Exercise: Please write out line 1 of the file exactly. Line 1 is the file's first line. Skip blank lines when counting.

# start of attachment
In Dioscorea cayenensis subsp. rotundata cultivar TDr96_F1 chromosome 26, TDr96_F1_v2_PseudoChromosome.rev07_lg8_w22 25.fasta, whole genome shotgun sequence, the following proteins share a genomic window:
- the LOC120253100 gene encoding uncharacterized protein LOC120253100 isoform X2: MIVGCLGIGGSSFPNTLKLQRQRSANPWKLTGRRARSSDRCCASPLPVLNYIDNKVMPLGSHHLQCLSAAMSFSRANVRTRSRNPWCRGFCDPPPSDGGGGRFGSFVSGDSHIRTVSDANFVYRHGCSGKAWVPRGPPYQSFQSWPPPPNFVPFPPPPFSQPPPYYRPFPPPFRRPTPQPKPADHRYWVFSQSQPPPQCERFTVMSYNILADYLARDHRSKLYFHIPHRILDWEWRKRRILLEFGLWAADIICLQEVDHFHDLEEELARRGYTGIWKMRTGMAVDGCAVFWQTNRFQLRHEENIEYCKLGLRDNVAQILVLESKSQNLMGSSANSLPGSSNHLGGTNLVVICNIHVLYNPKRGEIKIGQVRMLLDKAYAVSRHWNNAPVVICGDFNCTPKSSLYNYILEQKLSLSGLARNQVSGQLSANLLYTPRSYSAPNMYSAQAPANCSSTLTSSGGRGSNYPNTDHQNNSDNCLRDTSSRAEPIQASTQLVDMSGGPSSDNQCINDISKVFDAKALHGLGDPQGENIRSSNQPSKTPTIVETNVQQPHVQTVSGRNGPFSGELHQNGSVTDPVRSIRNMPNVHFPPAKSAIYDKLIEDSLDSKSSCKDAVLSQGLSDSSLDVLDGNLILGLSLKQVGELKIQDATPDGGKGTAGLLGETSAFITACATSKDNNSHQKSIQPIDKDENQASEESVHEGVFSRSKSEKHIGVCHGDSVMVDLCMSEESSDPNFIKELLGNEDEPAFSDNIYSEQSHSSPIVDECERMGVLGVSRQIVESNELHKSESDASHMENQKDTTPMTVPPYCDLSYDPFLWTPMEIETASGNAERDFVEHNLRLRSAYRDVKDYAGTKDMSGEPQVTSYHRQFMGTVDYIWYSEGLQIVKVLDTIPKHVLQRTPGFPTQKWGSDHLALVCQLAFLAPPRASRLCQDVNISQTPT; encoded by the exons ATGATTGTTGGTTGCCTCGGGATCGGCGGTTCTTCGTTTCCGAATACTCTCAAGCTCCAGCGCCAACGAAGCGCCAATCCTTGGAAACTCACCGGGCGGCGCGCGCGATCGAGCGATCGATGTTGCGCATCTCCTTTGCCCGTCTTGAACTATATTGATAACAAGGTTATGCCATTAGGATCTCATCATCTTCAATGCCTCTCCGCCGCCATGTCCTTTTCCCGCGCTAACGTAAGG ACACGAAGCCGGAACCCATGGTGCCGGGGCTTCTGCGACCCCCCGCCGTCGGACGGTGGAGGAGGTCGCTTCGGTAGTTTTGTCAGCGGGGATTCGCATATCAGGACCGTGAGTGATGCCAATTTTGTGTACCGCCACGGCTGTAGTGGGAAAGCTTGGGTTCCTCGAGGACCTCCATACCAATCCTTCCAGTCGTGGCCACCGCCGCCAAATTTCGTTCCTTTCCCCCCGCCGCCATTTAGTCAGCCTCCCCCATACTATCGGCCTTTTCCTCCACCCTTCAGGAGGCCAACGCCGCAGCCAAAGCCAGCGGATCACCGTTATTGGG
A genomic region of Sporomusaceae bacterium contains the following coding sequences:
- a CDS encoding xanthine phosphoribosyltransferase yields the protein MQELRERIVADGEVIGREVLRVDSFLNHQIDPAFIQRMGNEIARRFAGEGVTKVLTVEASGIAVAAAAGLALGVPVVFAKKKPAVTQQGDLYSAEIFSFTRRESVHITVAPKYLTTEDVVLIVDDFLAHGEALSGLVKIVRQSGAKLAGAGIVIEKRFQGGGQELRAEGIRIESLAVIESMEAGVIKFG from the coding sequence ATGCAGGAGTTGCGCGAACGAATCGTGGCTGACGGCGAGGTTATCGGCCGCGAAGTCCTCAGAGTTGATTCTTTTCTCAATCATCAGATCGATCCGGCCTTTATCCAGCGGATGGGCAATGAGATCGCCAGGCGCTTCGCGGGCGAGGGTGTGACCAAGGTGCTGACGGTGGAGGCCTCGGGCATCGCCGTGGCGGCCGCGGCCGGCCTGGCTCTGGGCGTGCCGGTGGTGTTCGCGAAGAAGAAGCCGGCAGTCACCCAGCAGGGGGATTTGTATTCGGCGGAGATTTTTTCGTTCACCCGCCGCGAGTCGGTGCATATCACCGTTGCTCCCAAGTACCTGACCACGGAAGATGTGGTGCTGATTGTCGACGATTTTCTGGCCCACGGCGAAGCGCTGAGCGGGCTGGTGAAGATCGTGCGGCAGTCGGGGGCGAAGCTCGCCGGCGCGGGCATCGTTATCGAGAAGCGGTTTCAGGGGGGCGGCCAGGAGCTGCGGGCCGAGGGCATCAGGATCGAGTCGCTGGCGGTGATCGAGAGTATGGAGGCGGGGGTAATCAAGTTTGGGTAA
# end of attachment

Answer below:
In Dioscorea cayenensis subsp. rotundata cultivar TDr96_F1 chromosome 26, TDr96_F1_v2_PseudoChromosome.rev07_lg8_w22 25.fasta, whole genome shotgun sequence, the following proteins share a genomic window: